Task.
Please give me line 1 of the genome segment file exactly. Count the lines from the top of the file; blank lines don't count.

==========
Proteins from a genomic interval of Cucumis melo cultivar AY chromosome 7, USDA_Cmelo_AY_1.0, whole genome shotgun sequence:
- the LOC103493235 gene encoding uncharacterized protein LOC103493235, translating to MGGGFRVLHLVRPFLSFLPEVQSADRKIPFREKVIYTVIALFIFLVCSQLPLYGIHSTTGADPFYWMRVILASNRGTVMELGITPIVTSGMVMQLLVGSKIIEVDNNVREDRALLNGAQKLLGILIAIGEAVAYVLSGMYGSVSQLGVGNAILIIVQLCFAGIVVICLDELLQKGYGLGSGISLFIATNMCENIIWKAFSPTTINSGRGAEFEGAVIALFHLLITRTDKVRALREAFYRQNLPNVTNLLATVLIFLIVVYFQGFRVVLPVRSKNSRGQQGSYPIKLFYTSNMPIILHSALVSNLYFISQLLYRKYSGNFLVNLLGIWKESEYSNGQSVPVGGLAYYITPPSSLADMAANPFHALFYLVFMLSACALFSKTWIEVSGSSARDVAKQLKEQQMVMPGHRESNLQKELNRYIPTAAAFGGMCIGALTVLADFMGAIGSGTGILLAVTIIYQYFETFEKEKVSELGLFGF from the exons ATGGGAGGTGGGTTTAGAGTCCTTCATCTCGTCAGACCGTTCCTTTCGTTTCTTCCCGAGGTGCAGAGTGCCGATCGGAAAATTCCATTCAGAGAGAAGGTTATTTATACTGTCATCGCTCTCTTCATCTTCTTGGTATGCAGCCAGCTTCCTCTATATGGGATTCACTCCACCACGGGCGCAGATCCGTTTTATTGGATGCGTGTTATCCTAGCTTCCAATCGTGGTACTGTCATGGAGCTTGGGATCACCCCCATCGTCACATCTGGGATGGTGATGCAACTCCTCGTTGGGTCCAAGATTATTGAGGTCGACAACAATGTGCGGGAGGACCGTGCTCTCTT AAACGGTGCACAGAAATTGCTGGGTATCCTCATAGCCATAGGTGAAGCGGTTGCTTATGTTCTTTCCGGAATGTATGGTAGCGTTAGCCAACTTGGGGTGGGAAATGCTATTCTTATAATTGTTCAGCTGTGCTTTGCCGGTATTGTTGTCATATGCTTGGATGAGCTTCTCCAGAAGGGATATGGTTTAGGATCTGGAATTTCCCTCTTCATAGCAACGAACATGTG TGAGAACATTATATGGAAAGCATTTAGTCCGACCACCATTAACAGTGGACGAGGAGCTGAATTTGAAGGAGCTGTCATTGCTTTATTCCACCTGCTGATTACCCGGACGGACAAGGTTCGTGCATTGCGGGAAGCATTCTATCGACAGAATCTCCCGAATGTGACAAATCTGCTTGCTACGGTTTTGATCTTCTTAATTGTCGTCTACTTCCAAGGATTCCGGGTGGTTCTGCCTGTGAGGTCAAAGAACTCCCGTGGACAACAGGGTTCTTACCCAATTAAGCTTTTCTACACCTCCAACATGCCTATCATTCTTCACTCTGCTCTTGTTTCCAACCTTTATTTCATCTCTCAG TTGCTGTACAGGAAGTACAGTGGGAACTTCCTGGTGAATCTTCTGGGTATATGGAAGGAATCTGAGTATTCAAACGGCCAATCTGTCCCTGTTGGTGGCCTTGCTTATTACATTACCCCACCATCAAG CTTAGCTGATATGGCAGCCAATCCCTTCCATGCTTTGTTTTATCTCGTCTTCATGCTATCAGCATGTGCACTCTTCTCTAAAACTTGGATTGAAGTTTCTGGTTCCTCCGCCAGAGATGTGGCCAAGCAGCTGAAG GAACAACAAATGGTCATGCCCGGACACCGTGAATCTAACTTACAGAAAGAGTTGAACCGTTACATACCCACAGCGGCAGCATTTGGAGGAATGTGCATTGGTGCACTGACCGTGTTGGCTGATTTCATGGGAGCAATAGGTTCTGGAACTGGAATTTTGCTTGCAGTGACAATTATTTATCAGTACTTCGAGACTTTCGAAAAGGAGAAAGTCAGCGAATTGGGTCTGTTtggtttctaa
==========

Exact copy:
Proteins from a genomic interval of Cucumis melo cultivar AY chromosome 7, USDA_Cmelo_AY_1.0, whole genome shotgun sequence: